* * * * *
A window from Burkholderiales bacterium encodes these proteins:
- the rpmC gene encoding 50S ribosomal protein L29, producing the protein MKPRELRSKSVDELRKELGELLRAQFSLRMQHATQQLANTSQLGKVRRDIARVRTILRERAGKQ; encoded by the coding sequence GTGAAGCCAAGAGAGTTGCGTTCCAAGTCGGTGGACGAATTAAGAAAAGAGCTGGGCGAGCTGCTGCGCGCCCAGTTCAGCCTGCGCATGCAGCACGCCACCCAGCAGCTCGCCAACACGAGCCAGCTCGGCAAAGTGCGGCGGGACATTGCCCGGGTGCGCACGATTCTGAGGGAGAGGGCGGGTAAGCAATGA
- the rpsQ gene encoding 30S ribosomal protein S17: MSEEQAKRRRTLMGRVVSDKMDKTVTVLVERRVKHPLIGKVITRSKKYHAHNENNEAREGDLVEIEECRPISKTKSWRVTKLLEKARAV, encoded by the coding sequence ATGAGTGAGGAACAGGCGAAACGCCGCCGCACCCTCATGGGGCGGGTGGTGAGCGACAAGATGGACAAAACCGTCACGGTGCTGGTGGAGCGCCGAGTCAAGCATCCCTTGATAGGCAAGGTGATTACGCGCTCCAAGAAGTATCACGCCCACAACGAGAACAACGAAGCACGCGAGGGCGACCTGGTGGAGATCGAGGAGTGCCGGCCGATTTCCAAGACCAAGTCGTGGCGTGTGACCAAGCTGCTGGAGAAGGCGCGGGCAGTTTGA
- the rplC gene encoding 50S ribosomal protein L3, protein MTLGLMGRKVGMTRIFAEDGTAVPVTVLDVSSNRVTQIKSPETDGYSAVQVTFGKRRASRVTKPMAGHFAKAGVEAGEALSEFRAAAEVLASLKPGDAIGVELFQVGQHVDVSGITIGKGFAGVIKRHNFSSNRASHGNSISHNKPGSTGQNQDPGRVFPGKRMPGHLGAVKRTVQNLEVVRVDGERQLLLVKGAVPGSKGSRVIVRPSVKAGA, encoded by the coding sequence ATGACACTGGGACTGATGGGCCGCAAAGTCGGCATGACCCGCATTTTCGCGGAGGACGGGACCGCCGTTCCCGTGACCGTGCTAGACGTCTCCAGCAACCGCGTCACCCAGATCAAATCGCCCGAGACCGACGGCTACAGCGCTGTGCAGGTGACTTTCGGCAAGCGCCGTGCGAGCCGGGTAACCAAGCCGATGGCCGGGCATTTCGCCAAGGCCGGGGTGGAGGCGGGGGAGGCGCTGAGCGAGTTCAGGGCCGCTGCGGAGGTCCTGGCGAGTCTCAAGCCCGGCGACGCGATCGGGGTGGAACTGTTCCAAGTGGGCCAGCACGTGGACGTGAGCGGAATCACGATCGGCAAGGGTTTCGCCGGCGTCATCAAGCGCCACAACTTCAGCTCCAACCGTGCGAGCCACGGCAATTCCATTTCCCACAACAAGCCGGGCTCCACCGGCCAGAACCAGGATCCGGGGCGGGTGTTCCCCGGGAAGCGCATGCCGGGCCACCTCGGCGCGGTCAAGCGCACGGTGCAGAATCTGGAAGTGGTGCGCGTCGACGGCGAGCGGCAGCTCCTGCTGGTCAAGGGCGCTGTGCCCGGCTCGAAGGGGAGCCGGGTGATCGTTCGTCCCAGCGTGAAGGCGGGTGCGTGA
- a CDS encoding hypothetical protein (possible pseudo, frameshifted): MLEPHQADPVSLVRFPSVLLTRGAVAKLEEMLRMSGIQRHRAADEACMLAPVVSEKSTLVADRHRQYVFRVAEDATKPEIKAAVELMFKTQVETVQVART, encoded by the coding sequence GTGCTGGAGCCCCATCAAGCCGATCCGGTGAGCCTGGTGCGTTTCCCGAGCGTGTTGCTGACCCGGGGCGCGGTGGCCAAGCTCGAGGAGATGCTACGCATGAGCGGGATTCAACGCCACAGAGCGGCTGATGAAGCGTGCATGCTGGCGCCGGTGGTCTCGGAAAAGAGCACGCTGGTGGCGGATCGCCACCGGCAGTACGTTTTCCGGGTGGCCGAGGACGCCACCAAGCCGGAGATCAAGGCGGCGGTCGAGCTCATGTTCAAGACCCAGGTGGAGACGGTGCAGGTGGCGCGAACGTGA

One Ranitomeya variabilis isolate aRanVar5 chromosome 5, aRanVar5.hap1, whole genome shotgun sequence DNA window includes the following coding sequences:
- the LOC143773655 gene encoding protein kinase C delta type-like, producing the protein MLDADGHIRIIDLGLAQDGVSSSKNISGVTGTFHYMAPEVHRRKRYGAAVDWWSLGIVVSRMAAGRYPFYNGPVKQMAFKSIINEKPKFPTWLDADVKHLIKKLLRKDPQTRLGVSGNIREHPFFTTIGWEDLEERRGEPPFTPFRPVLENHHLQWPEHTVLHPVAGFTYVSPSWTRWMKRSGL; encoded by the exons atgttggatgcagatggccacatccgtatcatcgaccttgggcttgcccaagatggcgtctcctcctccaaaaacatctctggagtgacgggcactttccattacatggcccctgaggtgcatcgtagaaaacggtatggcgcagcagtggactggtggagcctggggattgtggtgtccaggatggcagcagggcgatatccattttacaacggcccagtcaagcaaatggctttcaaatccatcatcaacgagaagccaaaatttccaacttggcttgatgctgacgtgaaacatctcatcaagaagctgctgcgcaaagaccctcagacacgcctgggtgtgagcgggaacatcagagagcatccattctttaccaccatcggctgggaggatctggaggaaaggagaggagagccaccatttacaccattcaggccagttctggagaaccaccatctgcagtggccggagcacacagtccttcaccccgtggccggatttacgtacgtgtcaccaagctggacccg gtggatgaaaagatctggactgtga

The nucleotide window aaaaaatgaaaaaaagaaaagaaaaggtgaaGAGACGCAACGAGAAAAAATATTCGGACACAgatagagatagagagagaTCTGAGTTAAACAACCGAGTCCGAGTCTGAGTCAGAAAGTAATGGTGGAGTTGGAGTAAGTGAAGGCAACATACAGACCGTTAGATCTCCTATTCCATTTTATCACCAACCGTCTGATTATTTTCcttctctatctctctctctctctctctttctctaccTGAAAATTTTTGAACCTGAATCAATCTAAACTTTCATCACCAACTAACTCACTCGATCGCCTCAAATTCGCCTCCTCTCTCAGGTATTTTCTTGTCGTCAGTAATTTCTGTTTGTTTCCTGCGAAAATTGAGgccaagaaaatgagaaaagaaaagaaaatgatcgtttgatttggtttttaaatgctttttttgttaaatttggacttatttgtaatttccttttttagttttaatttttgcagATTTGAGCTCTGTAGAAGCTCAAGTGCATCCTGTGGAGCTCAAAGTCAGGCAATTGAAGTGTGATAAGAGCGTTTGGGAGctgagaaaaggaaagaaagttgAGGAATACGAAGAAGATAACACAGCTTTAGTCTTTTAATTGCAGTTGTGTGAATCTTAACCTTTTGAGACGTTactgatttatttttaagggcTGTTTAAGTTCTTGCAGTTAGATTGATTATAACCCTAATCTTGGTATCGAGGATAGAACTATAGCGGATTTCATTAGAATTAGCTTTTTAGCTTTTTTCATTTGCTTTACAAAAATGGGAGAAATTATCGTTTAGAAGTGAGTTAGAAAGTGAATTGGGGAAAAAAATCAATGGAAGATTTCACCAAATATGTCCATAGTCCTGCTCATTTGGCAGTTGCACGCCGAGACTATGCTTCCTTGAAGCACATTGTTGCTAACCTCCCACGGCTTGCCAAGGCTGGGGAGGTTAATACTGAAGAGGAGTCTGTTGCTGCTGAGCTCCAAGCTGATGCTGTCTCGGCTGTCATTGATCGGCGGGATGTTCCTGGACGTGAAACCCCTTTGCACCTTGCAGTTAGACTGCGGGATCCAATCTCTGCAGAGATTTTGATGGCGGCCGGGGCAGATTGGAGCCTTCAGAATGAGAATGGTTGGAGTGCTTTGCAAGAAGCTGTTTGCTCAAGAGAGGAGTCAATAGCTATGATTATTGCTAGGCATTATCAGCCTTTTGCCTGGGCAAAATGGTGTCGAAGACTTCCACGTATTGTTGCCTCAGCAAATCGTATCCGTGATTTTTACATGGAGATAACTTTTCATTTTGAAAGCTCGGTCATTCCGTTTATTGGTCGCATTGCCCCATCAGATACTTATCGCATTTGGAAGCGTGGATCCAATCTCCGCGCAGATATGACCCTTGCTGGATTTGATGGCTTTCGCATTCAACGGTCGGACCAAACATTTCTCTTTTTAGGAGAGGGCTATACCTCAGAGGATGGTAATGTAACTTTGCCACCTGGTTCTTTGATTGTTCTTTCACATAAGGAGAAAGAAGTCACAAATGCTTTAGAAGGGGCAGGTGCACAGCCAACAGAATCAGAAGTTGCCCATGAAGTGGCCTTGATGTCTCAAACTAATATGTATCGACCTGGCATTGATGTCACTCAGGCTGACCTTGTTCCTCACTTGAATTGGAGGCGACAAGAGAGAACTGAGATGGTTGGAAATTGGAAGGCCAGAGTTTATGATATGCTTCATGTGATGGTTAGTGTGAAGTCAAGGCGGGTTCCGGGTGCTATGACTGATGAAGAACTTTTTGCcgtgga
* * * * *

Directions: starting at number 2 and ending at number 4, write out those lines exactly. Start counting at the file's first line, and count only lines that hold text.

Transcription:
- the rpmC gene encoding 50S ribosomal protein L29, producing the protein MKPRELRSKSVDELRKELGELLRAQFSLRMQHATQQLANTSQLGKVRRDIARVRTILRERAGKQ; encoded by the coding sequence GTGAAGCCAAGAGAGTTGCGTTCCAAGTCGGTGGACGAATTAAGAAAAGAGCTGGGCGAGCTGCTGCGCGCCCAGTTCAGCCTGCGCATGCAGCACGCCACCCAGCAGCTCGCCAACACGAGCCAGCTCGGCAAAGTGCGGCGGGACATTGCCCGGGTGCGCACGATTCTGAGGGAGAGGGCGGGTAAGCAATGA
- the rpsQ gene encoding 30S ribosomal protein S17: MSEEQAKRRRTLMGRVVSDKMDKTVTVLVERRVKHPLIGKVITRSKKYHAHNENNEAREGDLVEIEECRPISKTKSWRVTKLLEKARAV, encoded by the coding sequence ATGAGTGAGGAACAGGCGAAACGCCGCCGCACCCTCATGGGGCGGGTGGTGAGCGACAAGATGGACAAAACCGTCACGGTGCTGGTGGAGCGCCGAGTCAAGCATCCCTTGATAGGCAAGGTGATTACGCGCTCCAAGAAGTATCACGCCCACAACGAGAACAACGAAGCACGCGAGGGCGACCTGGTGGAGATCGAGGAGTGCCGGCCGATTTCCAAGACCAAGTCGTGGCGTGTGACCAAGCTGCTGGAGAAGGCGCGGGCAGTTTGA
- the rplC gene encoding 50S ribosomal protein L3, protein MTLGLMGRKVGMTRIFAEDGTAVPVTVLDVSSNRVTQIKSPETDGYSAVQVTFGKRRASRVTKPMAGHFAKAGVEAGEALSEFRAAAEVLASLKPGDAIGVELFQVGQHVDVSGITIGKGFAGVIKRHNFSSNRASHGNSISHNKPGSTGQNQDPGRVFPGKRMPGHLGAVKRTVQNLEVVRVDGERQLLLVKGAVPGSKGSRVIVRPSVKAGA, encoded by the coding sequence ATGACACTGGGACTGATGGGCCGCAAAGTCGGCATGACCCGCATTTTCGCGGAGGACGGGACCGCCGTTCCCGTGACCGTGCTAGACGTCTCCAGCAACCGCGTCACCCAGATCAAATCGCCCGAGACCGACGGCTACAGCGCTGTGCAGGTGACTTTCGGCAAGCGCCGTGCGAGCCGGGTAACCAAGCCGATGGCCGGGCATTTCGCCAAGGCCGGGGTGGAGGCGGGGGAGGCGCTGAGCGAGTTCAGGGCCGCTGCGGAGGTCCTGGCGAGTCTCAAGCCCGGCGACGCGATCGGGGTGGAACTGTTCCAAGTGGGCCAGCACGTGGACGTGAGCGGAATCACGATCGGCAAGGGTTTCGCCGGCGTCATCAAGCGCCACAACTTCAGCTCCAACCGTGCGAGCCACGGCAATTCCATTTCCCACAACAAGCCGGGCTCCACCGGCCAGAACCAGGATCCGGGGCGGGTGTTCCCCGGGAAGCGCATGCCGGGCCACCTCGGCGCGGTCAAGCGCACGGTGCAGAATCTGGAAGTGGTGCGCGTCGACGGCGAGCGGCAGCTCCTGCTGGTCAAGGGCGCTGTGCCCGGCTCGAAGGGGAGCCGGGTGATCGTTCGTCCCAGCGTGAAGGCGGGTGCGTGA